Life in a windswept shack
Those disappointed by the creature comforts of the McMurdo station and the way of life it offers, one that might be called "bourgeois elementary school," with its hot lunches at prescribed times, its hallways postered with science projects and announcements of knitting circles, are people who feel strongly the disconnect between the hardships of the "golden age of exploration" and the insular and seemingly overprotective cocoon within which McMurdo envelops the contemporary Antarctic traveller.
Such people, of which I certainly am one, would do well to spend a night like last night in the "Night Train" at Black Island. Yes, last weekend we slept on the ice shelf on the coldest night of this year's Winfly, but just next door, in the adjacent tent, were Thai and Cece, mountaineers with twenty years of Himalayan, Andean, and Alaskan vertical ice climbing experience between them; their primary mandate for the evening was to be certain we didn't freeze, blow away or lose any fingers or toes. Although that was an exciting evening, it was instead last night, another sleepless night, that summoned for me the ghosts of the defunct greats of Antarctic exploration.Is there a building inspector around here?
I've already noted that the Night Train was so named because sleeping in it resembles a night's rest aboard a moving train. But if two nights ago I was reminded of the plodding pace and relaxed swaying of an Eastern European wagon-lits, last night was more like being in an open cattle car pulled by the Japanese bullet train.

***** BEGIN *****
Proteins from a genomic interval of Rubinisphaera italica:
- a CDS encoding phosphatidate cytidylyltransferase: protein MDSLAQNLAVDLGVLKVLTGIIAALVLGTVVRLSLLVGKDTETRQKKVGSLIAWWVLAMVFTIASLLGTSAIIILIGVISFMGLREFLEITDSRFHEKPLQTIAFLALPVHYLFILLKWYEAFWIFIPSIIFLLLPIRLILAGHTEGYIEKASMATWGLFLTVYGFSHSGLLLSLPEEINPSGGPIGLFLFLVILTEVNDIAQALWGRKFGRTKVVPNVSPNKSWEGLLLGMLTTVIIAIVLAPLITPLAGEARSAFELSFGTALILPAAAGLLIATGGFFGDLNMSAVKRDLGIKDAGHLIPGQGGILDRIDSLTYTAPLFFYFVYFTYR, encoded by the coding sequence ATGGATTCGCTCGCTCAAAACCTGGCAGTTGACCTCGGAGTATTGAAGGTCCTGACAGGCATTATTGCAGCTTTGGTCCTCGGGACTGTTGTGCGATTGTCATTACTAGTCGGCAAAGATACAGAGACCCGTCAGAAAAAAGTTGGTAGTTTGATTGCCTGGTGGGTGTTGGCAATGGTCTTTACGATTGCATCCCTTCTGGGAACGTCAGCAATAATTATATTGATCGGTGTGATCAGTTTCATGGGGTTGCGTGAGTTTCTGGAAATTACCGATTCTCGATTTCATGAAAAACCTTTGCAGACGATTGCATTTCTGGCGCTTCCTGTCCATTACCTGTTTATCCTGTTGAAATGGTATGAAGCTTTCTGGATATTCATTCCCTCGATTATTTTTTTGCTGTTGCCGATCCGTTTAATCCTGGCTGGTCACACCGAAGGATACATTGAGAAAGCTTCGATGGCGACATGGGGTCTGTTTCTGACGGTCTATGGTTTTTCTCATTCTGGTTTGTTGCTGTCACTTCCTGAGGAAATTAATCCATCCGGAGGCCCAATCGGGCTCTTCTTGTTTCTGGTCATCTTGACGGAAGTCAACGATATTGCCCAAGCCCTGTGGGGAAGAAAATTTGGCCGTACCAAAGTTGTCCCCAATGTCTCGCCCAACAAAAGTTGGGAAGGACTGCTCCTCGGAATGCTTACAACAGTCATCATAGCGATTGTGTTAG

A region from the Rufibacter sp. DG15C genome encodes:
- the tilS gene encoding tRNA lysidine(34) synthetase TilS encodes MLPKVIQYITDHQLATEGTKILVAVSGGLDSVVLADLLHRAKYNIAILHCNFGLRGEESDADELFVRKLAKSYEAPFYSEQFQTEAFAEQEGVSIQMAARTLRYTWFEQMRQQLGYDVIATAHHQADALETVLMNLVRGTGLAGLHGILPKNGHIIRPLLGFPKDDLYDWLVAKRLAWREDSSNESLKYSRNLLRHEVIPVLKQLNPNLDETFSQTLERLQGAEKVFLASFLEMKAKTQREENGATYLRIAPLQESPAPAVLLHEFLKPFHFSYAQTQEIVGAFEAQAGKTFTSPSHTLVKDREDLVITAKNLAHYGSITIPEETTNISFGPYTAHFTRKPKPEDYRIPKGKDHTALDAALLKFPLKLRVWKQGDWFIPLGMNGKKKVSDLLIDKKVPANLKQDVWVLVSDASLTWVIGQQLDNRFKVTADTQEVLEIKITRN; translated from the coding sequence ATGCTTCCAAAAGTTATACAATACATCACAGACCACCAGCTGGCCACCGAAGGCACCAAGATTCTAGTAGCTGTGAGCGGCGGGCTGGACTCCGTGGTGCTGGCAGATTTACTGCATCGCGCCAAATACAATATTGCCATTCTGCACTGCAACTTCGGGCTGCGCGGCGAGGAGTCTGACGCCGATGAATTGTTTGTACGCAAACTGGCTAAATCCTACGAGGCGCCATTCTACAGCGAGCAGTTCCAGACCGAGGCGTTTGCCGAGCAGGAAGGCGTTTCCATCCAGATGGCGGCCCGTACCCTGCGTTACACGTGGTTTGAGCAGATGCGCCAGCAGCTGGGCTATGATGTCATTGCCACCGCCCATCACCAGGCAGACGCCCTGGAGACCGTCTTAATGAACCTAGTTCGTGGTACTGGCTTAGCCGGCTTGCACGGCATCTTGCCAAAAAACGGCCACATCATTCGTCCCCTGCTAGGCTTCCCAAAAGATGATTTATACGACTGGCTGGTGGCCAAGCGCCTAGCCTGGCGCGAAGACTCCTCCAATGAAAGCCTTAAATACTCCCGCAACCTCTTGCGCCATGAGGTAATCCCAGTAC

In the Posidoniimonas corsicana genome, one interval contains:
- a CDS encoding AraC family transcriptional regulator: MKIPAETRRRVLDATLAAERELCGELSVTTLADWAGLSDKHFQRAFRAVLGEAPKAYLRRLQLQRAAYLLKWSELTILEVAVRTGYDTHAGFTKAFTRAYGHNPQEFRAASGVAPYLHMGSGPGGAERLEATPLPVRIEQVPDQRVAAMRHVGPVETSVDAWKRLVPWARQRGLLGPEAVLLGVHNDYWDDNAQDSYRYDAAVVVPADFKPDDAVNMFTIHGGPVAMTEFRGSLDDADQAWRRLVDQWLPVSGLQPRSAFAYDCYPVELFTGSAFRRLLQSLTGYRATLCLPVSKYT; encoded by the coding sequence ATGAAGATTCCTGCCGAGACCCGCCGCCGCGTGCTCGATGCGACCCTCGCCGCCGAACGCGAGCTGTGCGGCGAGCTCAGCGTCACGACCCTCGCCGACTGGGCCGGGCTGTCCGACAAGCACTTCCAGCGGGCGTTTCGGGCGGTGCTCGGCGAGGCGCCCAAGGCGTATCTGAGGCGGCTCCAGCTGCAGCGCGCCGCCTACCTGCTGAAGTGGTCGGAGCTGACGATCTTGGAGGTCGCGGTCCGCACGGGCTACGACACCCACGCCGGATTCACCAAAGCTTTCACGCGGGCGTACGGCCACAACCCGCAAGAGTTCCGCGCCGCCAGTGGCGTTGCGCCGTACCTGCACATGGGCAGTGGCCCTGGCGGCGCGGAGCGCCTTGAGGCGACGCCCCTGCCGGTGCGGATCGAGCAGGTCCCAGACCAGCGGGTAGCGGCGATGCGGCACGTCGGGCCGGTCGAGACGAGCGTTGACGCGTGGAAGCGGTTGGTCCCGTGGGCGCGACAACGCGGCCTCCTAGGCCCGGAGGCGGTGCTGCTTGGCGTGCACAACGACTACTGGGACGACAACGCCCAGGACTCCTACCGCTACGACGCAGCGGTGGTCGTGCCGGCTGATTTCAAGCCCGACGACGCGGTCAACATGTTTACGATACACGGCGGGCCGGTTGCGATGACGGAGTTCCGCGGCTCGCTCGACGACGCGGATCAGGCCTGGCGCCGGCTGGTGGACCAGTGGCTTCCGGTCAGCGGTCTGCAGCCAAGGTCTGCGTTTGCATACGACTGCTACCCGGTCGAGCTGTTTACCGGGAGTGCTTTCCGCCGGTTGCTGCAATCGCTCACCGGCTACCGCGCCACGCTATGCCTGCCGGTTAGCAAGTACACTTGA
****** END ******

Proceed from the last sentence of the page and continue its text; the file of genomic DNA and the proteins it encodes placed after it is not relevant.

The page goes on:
As the winds picked up to seventy and eighty miles per hour towards bedtime, Mike, Sylvestre and I bundled up and stumbled down the hill towards home. My snorkle hood restricted my vision to one eye, stung by the impact of driven crystals of snow. If this description recalls my last blog entry, you are begining to understand some of the character of life on Black Island.I'm not sure what this does, but it was on a shelf in the battery room at Black Island; I'm hoping it will come in handy and help me avoid hackneyed, repetitive descriptions of the searing, biting, icy, chilling, sweeping, blustering, driving and otherwise brisk wind.
Inside, the Night Train was freezing cold. Not because the preway stove had gone out, but because the Night Train is a leaky sieve of a plywood shack, and the relentless onslaught of the wind had scrubbed every corner free of warmth. In the sleeping bag, on the metal bunk, the sensation was of being suspended in a wind tunnel in a balsawood coffin. Aside from the morning there was nothing to wait for except the inevitable moment when our fiber-board tomb would take flight, sail down the hill and splinter on the sea ice, the shards blowing onwards across to McMurdo, due North twenty miles. The constant shaking and shuddering was like those tense first moments of an enormous aircraft vibrating its way towards take-off, except that the sensation lasted for ten hours.
My feeling, from having seen it from the outside, is that the Discovery hut is of much sturdier construction. They don't make them like that anymore.
Not the Night Train: diesel tanks at sunset